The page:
Description
BACKGROUND OF THE INVENTION

This invention relates to color effect pigments, and more particularly to the use thereof in coatings to provide a goniochromatic and/or reflective finish. Goniochromaticity is the effect of perceived color varying as the angle of illumination or observation varies.

Goniochromatic or reflective pigments are used, for example, in automotive coatings, decorative coatings, plastics pigmentation, printing inks (security inks in particular), and cosmetics. Their optical effect results from the directional reflection of light from predominantly sheetlike particles that are metallic or that have a refractive index contrast. According to the nature of the pigment particles, the pigments are known as metallic effect pigments (for example, aluminum, zinc, copper or alloys thereof) or interference pigments (for example, based on titanium dioxide-coated mica such as muscovite, phlogopite and biotite).

As a result of the incident light being reflected directionally by the predominantly sheetlike particles, effect pigments that are oriented, for example in a coating, exhibit goniochromaticity; that is, their perceived color (lightness and/or hue and/or chroma) varies with the angle of illumination or observation.

Interference pigments may comprise a single platelike layer, or a multilayer structure. The color perceived is affected by, for example, interference in the thin layer or layers, and optionally also by absorption by a chromophore (an organic moiety that absorbs wavelengths in the visible and/or UV ranges) or a color center. A color center is an electron hole pair that results from a lattice defect in a crystalline solid state material and which absorbs wavelengths in the visible and/or UV ranges. Interference, with or without absorption, results in a multiplicity of hue variations that are dependent on the thickness of the thin layer or layers.

Conventional metallic effect pigments of the type comprised of elemental metal are subject to oxidation. Oxidation is undesirable because it can reduce the reflectivity of the metallic particles, and because it can result in generation of gases within a coating composition that is in the liquid state. The surfaces of the metallic particles are sometimes coated with organic or metal oxide materials or subjected to other treatments in order to reduce the oxidation or to alter the appearance provided by the pigment. However, none of these approaches have been able to stop the oxidation totally, and some of the surface treatments tend to reduce reflectivity of the particles.

Metallic effect pigments are dense compared with many of the materials in which they are used; for example, typical aluminum pigments have a specific gravity of about 2.7 compared with specific gravities in the range of about 0.8 to 1.5 for a typical ink or coating composition. It is therefore a challenge to maintain such pigments uniformly suspended in the compositions.

Other color effect pigments rely upon interference phenomena generated by the presence of one or more thin films to develop high chroma (i.e., purity of color). Available pigments of this type generally use only one to five thin film layers of materials that have high refractive index contrast. Examples of this type are generally known and include, but are not limited to, metal oxide-coated silicatic (including mica) and metallic pigments. Because of the nature of the thin film materials used in these prior art interference pigments, their specific gravities typically exceed about 2.5, often substantially higher.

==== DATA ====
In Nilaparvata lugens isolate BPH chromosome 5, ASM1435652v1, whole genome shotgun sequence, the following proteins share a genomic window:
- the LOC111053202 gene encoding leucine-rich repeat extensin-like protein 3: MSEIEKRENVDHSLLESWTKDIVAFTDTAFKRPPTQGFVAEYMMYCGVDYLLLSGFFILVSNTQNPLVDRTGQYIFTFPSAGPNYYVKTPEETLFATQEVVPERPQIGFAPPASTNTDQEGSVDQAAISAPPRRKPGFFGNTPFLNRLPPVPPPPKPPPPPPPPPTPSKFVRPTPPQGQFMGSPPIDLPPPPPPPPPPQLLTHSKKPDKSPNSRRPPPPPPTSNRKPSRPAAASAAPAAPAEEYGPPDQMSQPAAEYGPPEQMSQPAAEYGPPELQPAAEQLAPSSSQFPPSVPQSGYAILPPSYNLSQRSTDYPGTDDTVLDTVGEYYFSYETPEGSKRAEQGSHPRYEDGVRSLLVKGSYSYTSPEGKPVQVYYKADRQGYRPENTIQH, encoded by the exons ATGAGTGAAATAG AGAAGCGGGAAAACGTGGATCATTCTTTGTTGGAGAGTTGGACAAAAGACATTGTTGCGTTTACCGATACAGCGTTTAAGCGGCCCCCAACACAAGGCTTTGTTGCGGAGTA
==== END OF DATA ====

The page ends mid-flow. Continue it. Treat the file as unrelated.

The difference in density between typical prior art color effect pigments and the liquid media within which they are suspended is undesirable. Although these pigments can be dispersed throughout the lower density medium by various methods known to those skilled in the art, the higher density pigments can settle due to the action of gravity. This settling is undesirable because it results in an inhomogeneous pigment distribution that must be corrected by time-consuming re-dispersion of the pigment.

It would be desirable to have available color effect pigments whose densities are closer to those of the liquid media of the compositions in which they are used. It would also be desirable to enhance the goniochromatic effects and/or the directional, high reflectivity of such pigments.

SUMMARY OF THE INVENTION

The present invention provides color effect pigments (i.e., goniochromatic and/or reflective) with densities approaching that of the organic or aqueous media in which they are dispersed. Additionally, the densities of the pigments of the present invention may be tailored to approximate those of particular media. The specific gravity of a pigment of the present invention can be less than 2.5, preferably less than 2.0, even less than 1.5 or lower if desired. These values coincide with the densities of typical liquid vehicles for coating compositions and inks, both solvent-based and water-based.

In another aspect of the invention, the novel color effect pigments can be provided with enhanced goniochromaticity and/or a high degree of directional reflectivity. Dramatic coloration effects can thereby be achieved in cured or dried coatings or inks, polymers, or other pigmented products.

A further capability of the pigments of this invention is their ability to provide a metallic luster appearance without requiring the presence of metallic particles. Moreover, relatively dense metal oxide films are not required. Included are embodiments that are substantially free of elemental metal. As a result, the problems associated with oxidation of metallic pigments are reduced or avoided.